"Here's the irony," Bunting added. "In a roundabout way, Romney and his aides may have done a favor for open government. I would imagine that, for the citizens of Massachusetts, buying your hard drive so things disappear doesn't pass the smell test. Everybody's going to know it was done for the purpose of hiding information from the public. Even if that's perfectly legal, people would say, ‘How can they get away with that?’ Maybe there will be a move to change the law."
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The facts so far
Here's what's known about the case of the purged emails and missing boxes:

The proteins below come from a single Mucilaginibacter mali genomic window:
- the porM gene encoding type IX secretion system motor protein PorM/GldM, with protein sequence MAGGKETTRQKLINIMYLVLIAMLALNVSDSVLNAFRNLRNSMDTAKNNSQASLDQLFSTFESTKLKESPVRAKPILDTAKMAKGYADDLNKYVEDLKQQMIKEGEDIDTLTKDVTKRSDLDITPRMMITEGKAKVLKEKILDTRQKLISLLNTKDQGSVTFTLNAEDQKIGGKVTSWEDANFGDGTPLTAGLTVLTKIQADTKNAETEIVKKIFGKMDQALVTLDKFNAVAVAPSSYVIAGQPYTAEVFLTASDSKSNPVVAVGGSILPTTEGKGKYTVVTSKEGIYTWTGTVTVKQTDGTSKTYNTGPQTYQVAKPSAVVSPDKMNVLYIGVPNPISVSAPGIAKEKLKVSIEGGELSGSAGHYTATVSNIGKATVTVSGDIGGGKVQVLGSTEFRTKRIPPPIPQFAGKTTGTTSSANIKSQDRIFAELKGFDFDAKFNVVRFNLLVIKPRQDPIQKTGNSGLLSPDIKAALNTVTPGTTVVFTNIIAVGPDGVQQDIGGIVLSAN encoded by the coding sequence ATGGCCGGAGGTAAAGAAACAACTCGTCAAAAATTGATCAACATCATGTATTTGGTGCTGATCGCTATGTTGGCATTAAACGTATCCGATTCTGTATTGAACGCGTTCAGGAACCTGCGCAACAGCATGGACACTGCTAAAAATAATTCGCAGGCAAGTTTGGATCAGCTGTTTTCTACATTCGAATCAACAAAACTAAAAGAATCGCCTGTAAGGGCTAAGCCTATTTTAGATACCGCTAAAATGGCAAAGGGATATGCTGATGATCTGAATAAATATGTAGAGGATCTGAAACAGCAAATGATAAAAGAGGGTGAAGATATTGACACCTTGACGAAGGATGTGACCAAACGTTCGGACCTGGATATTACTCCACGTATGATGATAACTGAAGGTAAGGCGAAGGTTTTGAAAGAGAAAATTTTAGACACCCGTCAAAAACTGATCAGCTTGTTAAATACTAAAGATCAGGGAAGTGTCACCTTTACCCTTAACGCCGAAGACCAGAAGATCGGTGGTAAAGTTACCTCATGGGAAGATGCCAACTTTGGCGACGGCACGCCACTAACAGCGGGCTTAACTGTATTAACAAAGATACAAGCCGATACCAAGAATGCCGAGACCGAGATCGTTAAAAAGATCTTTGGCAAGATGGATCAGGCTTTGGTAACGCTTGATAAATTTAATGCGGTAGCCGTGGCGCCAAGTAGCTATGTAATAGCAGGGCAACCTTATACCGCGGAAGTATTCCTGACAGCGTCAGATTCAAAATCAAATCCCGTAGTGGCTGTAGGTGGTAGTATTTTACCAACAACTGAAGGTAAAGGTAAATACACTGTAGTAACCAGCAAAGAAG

On Nov. 17, The Boston Globe reported that 11 members of Romney's staff bought 17 computer hard drives five years earlier. Of course, the staff were buying more than a used hard drive — they were buying the government records on those hard drives. What about the backup copies on state servers? Other computers in the governor's office were replaced as part of "routine maintenance."
Reuters moved the story forward on Dec. 6, documenting that the Romney administration spent $97,000 to replace computers, causing other emails to be lost. On its way out the door, the Romney team spent $205,000 for a three-year lease on computers for the governor's office, replacing a lease that had provided the same number of computers for $108,000.